The destruction of Hatra
Hatra was not as old as Nimrud or some other cities of the primordial land of Mesopotamia. It was of the Classical period, specifically what is called the "Hellenistic" age. After the premature death of Alexander the Great in 323 BC, the lands he had conquered (basically the original Persian Empire plus Greece) fragmented into kingdoms ruled by his generals and their descendants. Alexander had dreamed of bringing together the Greeks, Persians, and other advanced peoples of the Classical world in a shared civilization under a unified state, and the Hellenistic successor kingdoms offer some hints of what the world he was trying to build might have looked like. Hatra was founded in the third or second century BC under one of the Hellenistic dynasties, the Seleucids, and the main structures that survived into modern times show an interesting mix of Greek and Middle Eastern influences:
ISIS is destroying pre-Islamic relics and non-Islamic sites throughout the territory it controls because it wants to purge the memory, and thus the identity, of that territory's people of anything other than Islam. In the case of Hatra the destruction is especially symbolic because the society that built Hatra was explicitly eclectic. The reason why the buildings shown above probably no longer exist is that they challenged the world-view of people whose minds are too simple and barren to feel comfortable in anything but an absolute monoculture.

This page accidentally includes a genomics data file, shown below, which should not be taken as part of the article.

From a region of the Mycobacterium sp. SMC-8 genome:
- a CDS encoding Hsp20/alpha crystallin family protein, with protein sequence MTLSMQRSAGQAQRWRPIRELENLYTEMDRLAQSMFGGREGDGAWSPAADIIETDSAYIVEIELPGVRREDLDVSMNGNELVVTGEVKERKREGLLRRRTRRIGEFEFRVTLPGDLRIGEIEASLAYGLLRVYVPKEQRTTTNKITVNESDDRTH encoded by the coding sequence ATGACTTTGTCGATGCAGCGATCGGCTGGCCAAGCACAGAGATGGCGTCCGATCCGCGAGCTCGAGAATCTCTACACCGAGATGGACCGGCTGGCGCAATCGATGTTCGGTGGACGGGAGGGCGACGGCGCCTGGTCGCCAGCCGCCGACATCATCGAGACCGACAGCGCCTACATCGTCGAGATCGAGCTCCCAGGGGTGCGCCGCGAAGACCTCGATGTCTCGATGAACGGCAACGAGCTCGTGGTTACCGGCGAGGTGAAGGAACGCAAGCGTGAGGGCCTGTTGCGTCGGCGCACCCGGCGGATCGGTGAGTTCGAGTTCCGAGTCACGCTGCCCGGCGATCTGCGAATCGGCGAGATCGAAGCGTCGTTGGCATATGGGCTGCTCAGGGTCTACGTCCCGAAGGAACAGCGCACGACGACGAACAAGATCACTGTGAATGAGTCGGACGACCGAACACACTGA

After the Classical civilization was destroyed, the vultures of Christianity and Islam cut its corpse into halves, making the Mediterranean Sea -- the center of the Classical world -- into a militarized frontier dividing the Middle East and North Africa from Europe. Each of the two conquering Abrahamic religions set out to become the sole legitimate identity of its half of the territory, purging (rather sporadically and incompletely, thank goodness) people and ideas representing the greatness that had been before. ISIS merely represents this destructive puritanism taken to an extreme. Not only people and ideas must be eradicated, but even the buildings and art of the past, which potentially remind today's Islamized populations of what their ancestors really were.